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Stereo wireframe model of tetrakis(dimethylamino)titanium(IV)
Abbreviations TDMAT
CAS number 3275-24-9 N
PubChem 123185 YesY
ChemSpider 13870283 YesY
EC number 221-904-3
UN number 2924


Jmol-3D images Image 1
Molecular formula C8H24N4Ti
Molar mass 224.19 g/mol
Appearance yellow liquid
Density 0.947 g/cm³
Boiling point 50 °C at 0.05mmHg
Solubility in water reacts with water
EU classification  ?
R-phrases 11-14-34
S-phrases 16 - 26 - 36/37/39 - 43 - 45
NFPA 704
Flammability code 3: Liquids and solids that can be ignited under almost all ambient temperature conditions. Flash point between 23 and 38 °C (73 and 100 °F). E.g., gasoline) Health code 3: Short exposure could cause serious temporary or residual injury. E.g., chlorine gas Reactivity code 2: Undergoes violent chemical change at elevated temperatures and pressures, reacts violently with water, or may form explosive mixtures with water. E.g., phosphorus Special hazards (white): no codeNFPA 704 four-colored diamond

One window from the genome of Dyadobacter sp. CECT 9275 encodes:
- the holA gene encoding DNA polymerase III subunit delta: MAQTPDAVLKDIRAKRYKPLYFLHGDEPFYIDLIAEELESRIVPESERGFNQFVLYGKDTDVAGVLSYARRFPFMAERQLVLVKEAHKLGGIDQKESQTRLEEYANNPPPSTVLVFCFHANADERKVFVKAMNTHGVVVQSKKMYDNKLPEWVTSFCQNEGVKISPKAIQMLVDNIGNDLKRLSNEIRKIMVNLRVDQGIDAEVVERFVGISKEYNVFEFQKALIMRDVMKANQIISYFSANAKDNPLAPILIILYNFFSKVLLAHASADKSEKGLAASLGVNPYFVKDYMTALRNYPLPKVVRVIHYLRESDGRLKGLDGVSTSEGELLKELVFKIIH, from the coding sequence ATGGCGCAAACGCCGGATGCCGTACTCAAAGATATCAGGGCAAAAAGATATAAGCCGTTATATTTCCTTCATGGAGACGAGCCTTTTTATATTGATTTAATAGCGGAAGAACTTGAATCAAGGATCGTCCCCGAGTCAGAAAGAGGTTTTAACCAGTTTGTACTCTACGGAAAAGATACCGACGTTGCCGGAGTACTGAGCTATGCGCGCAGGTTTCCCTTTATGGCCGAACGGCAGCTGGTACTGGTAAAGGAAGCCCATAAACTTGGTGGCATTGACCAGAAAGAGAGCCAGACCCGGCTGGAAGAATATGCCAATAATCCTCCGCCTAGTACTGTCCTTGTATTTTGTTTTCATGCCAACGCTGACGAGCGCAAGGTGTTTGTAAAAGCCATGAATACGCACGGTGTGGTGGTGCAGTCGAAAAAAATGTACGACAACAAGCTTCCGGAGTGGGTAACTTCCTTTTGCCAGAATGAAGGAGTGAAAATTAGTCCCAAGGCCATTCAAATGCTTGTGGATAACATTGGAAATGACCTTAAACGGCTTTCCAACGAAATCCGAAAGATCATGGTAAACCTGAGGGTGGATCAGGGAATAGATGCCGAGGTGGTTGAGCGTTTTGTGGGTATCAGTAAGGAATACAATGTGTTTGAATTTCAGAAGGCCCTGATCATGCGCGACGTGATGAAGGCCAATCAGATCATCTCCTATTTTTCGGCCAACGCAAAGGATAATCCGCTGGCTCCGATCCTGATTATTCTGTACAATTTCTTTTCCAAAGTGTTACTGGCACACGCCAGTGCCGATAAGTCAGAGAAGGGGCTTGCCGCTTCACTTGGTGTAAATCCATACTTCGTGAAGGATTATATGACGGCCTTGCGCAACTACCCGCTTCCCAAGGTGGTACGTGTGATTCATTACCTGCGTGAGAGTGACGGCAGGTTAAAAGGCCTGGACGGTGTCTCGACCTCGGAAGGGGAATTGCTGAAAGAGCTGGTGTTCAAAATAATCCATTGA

Except where noted otherwise, data are given for materials in their standard state (at 25 °C (77 °F), 100 kPa)
 N (verify) (what is: YesY/N?)
Infobox references

Tetrakis(dimethylamino)titanium (TDMAT) is a chemical compound. The compound is generally classified as a metalorganic species, meaning that its properties are strongly influenced by the organic ligands but the compound lacks metal-carbon bonds. It is used in chemical vapor deposition to prepare titanium nitride (TiN) surfaces. The prefix "tetrakis" refers the presence of four of the same ligand, in this case dimethylamides.

Preparation and properties[edit]

Tetrakis(dimethylamino)titanium is a conventional Ti(IV) compound in the sense that it is tetrahedral and diamagnetic. Unlike the many alkoxides, the diorganoamides of titanium are monomeric and thus at least somewhat volatile. It is prepared from titanium tetrachloride (which is also tetrahedral, diamagnetic, and volatile) by treatment with lithium dimethylamide:[1]

TiCl4 + 4 LiNMe2 → Ti(NMe2)4 + 4 LiCl

Like many amido complexes, TDMAT is quite sensitive toward water, and its handling requires air-free techniques. The ultimate product of its hydrolysis is titanium dioxide:

Ti(NMe2)4 + 2 H2O → TiO2 + 4 HNMe2

In a related reaction, the compound undergoes exchange with other amines, evolving dimethylamine.

See also[edit]


  1. ^ D. C. Bradley and I. M. Thomas, “Part I. Metallo-organic Compounds containing Metal-Nitrogen bonds. Some Dialkylamino-derivatives of Titanium and Zirconium” J. Chem. Soc. 1960, 3857-3861. doi:10.1039/JR9600003857.